The long-term capital gains waiver has been extended only to tradeable securities, a category in which mutual funds are yet to gain an entry.
By the same yardstick mutual funds have also lost out on the flat 10 per cent levy on short-term capital gains. A lot of retail investors have taken this as a cue to invest directly in the stock markets as opposed to investing indirectly through mutual funds.
We beg to differ with this line of thinking.
First let's understand the tax benefits extended to tradeable securities a little better in light of the budget speech made by the finance minister. His exact words were: "I propose to abolish the tax on long-term capital gains from securities transactions altogether. Instead, I propose to levy a small tax on transactions in securities on stock exchanges. The rate will be 0.15% of the value of security."
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What comes out very categorically from the above lines is:
a) Abolition of long-term capital gains
b) Levy of 0.15% transaction tax in lieu of the above waiver
In lieu of the above waiver are the operative words in point (b). Stocks and other tradeable securities have been granted the largesse of a long-term capital gains waiver combined with a flat 10% levy on short-term capital gains at a price – a 0.15% turnover tax.
The bad news is that mutual funds have not been granted the long-term and short-term capital gains benefit. But the good news is that they have been spared the 0.15% turnover tax.
The last bit hasn't gained currency within the mutual fund community as yet. Fund houses and investors are upset at mutual funds being kept outside the ambit of the capital gains benefit.
What needs to be appreciated is that they have also been kept outside the ambit of the 0.15% turnover tax. You can be sure that since the two (capital gains benefit and 0.15% turnover tax) are linked, if and when mutual funds are extended the capital gains benefit, investors will need to shell out the 0.15% turnover tax.
In times of increasing entry loads, you can be sure the turnover tax will be far from welcome.
We still haven't got down to discussing why retail investors should prefer mutual funds over direct investing in stock markets. But what we wish to highlight strongly over here is that whatever be the reason for investing in mutual funds, it certainly should not be for tax benefits!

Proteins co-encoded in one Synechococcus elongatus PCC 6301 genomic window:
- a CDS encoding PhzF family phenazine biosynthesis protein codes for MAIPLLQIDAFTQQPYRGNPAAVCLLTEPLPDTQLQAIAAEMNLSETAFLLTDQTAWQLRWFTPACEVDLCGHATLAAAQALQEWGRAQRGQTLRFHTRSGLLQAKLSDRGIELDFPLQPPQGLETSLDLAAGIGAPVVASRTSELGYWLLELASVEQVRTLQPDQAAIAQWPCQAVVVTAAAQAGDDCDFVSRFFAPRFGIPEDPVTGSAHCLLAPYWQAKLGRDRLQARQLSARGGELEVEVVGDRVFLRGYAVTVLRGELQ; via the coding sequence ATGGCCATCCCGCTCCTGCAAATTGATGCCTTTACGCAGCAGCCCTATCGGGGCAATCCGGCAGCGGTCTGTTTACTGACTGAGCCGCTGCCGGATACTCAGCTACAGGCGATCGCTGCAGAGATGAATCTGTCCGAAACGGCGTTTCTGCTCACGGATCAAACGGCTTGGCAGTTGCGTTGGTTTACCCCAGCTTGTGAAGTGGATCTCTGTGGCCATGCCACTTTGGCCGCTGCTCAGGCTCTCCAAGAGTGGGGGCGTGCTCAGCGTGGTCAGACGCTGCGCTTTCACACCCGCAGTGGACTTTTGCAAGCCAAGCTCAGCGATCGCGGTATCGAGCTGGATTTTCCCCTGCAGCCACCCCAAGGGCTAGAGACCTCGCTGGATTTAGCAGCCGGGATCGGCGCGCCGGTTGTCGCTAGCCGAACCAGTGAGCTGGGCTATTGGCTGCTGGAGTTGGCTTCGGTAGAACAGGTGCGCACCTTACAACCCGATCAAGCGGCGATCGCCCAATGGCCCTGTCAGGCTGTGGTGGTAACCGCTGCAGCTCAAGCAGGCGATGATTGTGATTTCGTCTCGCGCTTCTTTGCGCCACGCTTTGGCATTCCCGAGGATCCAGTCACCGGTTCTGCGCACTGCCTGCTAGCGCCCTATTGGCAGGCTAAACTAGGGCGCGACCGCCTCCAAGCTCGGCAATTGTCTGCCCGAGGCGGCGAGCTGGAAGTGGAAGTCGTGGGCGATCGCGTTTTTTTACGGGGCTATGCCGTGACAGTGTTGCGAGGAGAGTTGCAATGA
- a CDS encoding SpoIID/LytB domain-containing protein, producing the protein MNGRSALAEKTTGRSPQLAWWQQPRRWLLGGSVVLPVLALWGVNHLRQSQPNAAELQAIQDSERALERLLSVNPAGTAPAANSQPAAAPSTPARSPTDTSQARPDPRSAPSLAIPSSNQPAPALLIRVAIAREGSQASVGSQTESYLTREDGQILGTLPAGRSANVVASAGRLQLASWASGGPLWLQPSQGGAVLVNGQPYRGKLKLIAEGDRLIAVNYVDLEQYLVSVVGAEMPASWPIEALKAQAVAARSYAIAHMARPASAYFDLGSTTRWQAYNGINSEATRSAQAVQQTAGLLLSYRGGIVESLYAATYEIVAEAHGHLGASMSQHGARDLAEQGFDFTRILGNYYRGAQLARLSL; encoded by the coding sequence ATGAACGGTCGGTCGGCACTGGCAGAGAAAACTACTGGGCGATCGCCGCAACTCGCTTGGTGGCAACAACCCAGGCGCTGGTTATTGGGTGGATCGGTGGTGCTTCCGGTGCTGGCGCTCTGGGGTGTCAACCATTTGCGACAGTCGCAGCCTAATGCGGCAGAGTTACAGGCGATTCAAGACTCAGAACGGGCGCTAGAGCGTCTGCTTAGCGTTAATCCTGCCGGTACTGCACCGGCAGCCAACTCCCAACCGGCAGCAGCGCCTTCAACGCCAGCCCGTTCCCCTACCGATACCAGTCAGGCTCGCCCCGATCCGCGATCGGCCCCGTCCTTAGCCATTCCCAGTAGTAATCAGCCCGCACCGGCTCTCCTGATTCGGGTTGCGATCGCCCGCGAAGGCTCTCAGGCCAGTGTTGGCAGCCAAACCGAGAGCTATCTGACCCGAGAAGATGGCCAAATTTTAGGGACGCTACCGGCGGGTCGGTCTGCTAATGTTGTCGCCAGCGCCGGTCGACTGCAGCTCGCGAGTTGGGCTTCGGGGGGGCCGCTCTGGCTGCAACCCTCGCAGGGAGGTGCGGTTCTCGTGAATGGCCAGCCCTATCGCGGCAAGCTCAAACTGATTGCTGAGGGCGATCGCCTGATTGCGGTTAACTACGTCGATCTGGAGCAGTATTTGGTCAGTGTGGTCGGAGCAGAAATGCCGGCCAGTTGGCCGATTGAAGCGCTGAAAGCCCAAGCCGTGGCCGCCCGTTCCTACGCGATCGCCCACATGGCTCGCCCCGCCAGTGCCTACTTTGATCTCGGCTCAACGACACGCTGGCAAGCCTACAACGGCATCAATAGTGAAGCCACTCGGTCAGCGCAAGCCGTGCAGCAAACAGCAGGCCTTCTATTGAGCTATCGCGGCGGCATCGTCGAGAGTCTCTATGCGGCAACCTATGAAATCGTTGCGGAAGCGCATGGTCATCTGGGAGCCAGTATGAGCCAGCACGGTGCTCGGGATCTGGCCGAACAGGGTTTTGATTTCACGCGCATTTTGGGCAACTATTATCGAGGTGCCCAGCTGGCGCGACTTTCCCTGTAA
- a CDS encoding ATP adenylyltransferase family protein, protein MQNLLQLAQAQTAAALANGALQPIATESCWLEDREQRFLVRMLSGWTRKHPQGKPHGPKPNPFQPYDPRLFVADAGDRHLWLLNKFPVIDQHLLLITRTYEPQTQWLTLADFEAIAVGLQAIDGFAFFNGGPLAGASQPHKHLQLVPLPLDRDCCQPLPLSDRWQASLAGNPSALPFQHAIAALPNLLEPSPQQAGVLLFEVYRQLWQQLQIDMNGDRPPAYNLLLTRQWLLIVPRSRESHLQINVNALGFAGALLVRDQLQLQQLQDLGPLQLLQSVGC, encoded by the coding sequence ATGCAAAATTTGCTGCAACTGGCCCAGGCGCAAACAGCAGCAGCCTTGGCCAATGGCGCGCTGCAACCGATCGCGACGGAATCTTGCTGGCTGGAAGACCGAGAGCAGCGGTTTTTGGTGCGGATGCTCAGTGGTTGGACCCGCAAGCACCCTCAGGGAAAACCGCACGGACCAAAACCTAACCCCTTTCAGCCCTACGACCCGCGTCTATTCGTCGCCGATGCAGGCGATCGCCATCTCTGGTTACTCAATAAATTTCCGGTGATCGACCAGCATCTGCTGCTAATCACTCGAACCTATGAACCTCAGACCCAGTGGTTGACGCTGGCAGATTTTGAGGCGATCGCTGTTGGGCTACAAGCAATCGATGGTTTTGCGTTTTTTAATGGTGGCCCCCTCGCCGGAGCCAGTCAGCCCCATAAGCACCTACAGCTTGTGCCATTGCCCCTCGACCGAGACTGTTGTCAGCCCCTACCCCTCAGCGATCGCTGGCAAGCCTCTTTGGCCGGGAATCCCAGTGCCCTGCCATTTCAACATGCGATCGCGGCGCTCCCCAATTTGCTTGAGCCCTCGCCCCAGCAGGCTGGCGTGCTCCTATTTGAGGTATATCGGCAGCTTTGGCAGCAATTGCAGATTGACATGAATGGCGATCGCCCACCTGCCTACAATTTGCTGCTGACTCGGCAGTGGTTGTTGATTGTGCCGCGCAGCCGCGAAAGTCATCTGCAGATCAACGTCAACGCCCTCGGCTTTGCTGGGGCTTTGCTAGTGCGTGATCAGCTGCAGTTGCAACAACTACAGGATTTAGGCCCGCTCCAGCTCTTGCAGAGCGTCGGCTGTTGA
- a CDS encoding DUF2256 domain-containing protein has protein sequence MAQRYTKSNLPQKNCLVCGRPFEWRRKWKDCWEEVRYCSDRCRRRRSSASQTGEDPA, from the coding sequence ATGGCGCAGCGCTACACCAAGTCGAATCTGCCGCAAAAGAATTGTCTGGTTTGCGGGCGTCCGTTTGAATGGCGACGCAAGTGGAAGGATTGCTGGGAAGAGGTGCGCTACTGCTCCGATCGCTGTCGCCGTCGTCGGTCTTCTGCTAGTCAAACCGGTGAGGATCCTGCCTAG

Investors would be doing a disservice to mutual funds if they had to bring it down to a level where tax benefits would dictate whether mutual funds should or should not form a part of their portfolio.
At the risk of sounding repetitive we would like to take this opportunity to highlight better the benefits of investing through a mutual fund:
The biggest plus of investing in a mutual fund is the presence of a professional money/fund manager who takes investment decisions on your behalf. This is a big advantage even if it's not totally appreciated by mutual fund investors.
But if you want to be able to appreciate it better we suggest you ask yourself a simple question. The Union Budget announced a string of measures across several sectors that have had multiple impacts across companies in these sectors.
Are you the retail investor able to take a decision for yourself on which companies are positively/negatively impacted by the budget and which should now form/not form a part of your stock portfolio? Even if you are, we are sure you form part of a very small minority.
Also remember that the budget is just one such event, there are several other events taking place at the domestic and the global level that need to be continuously monitored. In other words, this is a full time job and if you give it anything less than your full time attention, you may well have a disaster on your hands.
Diversification is another strong imperative for investing in mutual funds. No matter how good an investor you are, it is unlikely that you will be able to summon the time, skill and expertise to accumulate and monitor at least 50 top stocks across at least 20 sectors so as to be very well-diversified at all times.
A diversified equity fund does that and does it well. Again, you may wonder why being diversified is such an imperative. It takes a prolonged bearish phase to answer that question. In such times, concentrated portfolios fall the hardest and, all and sundry begin scrambling to get more diversified.
For sheer innovation and objective-oriented investment, mutual funds are peerless. For instance, mutual funds are more suitable for helping you achieve your long-term goals of buying a house, child's education, daughter's marriage, retirement planning.
In fact, mutual funds have some specific funds for child's education, retirement planning, etc wherein investments are made with that mindset. You can't say the same for stocks.
Stocks are a means for mutual funds to achieve their long-term goals. Which brings us to a point we have stressed earlier, stocks are a potent investment avenue, but they need equally potent and dynamic fund management skills to steer them through a course that fulfills the desired investment objective.
Apart from objective-specific schemes, mutual funds also offer innovative plans like dividend options at monthly/quarterly/half-yearly intervals, systematic investment/withdrawal plans, automatic switching/rebalancing, et cetera.
These were some of the important benefits that mutual funds offer vis-à-vis stocks. Of course, they score over stocks on other counts as well like liquidity and economies of scale.
The moot point is that mutual funds are attractive because of the benefits they offer. These benefits are fundamental in nature and do not pale even a shade because of the presence/absence of tax benefits. So retail investors planning to 'return' to the stock markets, may want to evaluate this decision a little more objectively.